Gingrich blames UAW for hindering U.S. manufacturing
"It's a work-rules problem; it's not an hourly cost problem," GOP Presidential candidate Newt Gingrich said Friday. "You can't have continuous improvement if you're not allowed to constantly modify and improve."
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DES MOINES, Iowa (Bloomberg) -- Former U.S. House Speaker Newt Gingrich, at a campaign stop today in Des Moines, Iowa, blamed the UAW for hindering U.S. manufacturing.
In response to a question about jobs leaving the United States, Gingrich, who faces his first test as a candidate for the Republican presidential nomination in the Iowa caucuses Jan. 3, touched on the automotive industry.
"We have a very vibrant auto industry in places like BMW, which now manufactures in the U.S. and exports worldwide," he said, before naming some other automakers with nonunion plants assembling vehicles in the United States. "Mercedes, Honda, Nissan. Where it's a real problem is the UAW."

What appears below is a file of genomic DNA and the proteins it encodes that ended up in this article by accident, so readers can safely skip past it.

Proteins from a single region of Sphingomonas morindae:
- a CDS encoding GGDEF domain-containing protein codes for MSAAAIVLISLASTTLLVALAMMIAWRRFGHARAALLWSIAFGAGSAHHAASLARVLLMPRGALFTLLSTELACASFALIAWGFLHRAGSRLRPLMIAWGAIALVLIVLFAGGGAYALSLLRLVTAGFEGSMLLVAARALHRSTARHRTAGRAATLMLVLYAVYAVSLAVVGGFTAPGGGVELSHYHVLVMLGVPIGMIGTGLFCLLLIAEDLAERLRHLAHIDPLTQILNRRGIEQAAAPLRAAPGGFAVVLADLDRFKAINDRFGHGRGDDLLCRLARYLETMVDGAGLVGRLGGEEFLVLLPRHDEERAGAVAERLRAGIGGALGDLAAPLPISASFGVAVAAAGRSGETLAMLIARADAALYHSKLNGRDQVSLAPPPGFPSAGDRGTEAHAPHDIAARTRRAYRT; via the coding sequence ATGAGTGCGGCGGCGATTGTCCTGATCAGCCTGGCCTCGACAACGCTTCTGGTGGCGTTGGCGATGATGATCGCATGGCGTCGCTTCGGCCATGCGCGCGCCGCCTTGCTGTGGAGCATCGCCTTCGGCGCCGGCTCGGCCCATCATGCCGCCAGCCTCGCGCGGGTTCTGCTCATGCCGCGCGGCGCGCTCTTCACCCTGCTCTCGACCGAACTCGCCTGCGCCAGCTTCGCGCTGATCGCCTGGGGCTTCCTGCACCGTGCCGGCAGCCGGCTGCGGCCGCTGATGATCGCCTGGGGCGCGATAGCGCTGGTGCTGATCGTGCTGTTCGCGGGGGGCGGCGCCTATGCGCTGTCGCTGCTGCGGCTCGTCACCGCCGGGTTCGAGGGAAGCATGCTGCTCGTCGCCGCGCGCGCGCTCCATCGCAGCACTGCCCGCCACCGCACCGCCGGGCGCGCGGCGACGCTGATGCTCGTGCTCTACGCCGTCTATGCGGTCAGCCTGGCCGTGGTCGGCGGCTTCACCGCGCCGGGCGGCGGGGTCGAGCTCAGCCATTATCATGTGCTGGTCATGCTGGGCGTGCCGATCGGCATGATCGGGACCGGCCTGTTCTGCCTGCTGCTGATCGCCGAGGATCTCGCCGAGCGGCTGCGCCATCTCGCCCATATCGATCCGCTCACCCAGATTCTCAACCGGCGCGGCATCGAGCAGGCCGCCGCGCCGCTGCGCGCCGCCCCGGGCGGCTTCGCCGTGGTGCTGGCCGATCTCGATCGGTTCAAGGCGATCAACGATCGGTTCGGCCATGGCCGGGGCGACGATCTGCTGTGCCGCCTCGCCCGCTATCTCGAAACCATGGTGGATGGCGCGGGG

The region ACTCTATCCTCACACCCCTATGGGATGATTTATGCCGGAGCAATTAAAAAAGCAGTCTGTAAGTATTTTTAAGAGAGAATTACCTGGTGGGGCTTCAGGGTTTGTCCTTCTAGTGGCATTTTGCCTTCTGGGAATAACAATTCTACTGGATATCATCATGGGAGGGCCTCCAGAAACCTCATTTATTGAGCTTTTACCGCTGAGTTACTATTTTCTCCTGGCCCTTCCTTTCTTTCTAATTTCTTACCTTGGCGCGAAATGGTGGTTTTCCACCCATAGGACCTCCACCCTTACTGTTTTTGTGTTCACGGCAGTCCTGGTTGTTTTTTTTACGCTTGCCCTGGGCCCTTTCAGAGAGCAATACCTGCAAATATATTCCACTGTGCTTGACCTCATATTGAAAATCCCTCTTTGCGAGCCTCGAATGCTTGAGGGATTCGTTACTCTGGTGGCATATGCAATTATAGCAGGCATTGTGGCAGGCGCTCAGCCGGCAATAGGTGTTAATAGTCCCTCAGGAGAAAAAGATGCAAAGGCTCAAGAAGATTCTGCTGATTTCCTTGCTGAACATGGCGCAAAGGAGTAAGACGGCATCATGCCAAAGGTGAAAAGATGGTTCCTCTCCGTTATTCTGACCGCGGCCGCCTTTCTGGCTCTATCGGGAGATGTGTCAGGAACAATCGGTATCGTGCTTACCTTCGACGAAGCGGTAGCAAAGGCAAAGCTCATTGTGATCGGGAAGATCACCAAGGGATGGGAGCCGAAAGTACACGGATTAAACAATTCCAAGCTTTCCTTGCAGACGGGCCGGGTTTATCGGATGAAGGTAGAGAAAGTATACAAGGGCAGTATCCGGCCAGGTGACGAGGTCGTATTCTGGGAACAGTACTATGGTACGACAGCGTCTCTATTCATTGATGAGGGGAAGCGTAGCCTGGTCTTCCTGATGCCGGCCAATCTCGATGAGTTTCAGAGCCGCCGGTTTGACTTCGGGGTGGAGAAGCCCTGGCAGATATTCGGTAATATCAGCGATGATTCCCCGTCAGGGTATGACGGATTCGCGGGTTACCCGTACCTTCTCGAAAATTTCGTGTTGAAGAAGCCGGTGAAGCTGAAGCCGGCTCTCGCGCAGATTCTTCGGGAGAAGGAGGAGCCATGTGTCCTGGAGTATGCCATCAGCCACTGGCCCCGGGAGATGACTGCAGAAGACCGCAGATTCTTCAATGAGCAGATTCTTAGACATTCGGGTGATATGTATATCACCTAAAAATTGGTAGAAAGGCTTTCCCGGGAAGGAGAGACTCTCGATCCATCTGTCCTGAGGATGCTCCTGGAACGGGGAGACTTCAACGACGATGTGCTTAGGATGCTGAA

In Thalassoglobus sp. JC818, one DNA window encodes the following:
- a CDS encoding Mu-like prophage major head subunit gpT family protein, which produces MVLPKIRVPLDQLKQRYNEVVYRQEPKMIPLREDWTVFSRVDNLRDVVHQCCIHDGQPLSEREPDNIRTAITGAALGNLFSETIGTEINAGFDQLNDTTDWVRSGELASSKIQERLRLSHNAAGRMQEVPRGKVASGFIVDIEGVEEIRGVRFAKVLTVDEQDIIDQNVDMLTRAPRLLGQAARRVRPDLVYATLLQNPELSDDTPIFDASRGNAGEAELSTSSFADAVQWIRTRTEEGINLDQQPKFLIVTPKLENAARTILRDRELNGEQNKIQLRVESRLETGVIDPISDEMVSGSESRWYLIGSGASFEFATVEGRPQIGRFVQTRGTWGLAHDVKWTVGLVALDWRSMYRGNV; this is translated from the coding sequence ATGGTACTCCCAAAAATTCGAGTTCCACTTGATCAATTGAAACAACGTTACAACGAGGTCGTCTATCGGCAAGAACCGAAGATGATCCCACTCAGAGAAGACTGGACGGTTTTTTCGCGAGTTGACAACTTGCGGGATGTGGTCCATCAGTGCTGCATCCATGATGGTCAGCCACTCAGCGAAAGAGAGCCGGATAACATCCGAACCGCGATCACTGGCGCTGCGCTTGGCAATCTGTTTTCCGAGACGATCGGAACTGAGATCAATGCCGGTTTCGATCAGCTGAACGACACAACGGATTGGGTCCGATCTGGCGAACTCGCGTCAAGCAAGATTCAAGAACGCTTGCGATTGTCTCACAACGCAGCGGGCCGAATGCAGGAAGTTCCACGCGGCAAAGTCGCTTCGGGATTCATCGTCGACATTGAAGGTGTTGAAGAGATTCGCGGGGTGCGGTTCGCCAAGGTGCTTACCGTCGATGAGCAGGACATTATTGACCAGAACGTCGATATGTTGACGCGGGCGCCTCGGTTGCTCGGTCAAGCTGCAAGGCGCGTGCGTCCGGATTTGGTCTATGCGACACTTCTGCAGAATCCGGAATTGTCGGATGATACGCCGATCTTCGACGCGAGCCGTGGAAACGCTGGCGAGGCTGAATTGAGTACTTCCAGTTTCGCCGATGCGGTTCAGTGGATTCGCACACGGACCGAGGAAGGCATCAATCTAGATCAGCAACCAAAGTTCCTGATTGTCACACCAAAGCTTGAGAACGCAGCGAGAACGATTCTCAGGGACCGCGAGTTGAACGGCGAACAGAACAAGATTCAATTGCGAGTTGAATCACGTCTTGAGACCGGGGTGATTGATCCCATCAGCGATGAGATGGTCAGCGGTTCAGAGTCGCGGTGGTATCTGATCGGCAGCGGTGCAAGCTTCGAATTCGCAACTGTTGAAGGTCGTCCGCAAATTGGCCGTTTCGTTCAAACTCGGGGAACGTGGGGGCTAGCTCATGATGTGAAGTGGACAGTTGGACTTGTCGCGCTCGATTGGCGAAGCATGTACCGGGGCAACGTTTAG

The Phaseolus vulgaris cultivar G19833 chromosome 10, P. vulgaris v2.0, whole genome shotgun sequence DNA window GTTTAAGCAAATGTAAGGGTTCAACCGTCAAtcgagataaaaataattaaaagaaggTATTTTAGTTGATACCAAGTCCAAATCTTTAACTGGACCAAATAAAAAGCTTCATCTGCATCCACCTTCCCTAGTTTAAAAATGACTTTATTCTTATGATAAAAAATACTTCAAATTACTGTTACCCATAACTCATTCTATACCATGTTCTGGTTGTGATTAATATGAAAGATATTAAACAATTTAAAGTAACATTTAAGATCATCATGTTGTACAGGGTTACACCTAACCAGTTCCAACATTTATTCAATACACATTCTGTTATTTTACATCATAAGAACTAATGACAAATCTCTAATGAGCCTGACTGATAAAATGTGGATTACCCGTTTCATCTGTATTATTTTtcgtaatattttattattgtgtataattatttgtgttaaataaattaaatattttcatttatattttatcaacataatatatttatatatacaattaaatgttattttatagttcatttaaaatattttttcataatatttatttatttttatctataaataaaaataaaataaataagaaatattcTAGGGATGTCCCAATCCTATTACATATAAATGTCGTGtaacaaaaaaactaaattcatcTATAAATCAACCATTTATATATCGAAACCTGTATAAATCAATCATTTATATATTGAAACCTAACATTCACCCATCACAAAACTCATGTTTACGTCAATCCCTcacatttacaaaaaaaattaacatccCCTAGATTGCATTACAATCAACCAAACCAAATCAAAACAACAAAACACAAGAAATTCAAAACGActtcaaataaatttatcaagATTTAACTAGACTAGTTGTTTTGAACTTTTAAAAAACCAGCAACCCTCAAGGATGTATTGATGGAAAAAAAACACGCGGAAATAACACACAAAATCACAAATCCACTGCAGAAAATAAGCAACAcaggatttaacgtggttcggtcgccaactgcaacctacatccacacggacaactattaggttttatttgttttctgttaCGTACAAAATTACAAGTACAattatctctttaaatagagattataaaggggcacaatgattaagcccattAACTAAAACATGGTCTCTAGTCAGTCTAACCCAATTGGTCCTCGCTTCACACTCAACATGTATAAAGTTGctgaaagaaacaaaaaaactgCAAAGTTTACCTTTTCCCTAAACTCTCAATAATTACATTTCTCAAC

The UAW represents hourly workers at General Motors Co., Ford Motor Co. and Chrysler Group LLC, the U.S. automaker majority-owned by Fiat SpA.
Michele Martin, a spokeswoman for the Detroit-based union, didn't immediately respond to an e-mail seeking a comment.
"It's a work-rules problem; it's not an hourly cost problem," he told a Rotary Club breakfast meeting. "You can't have continuous improvement if you're not allowed to constantly modify and improve."
BMW AG, based in Munich, makes cars and sport-utility vehicles in South Carolina, and Germany-based Daimler AG assembles Mercedes-Benz vehicles in Alabama.
Honda Motor Co. has vehicle plants in Ohio, Indiana and Alabama, while Nissan Motor Co. has assembly plants in the Tennessee and Mississippi.
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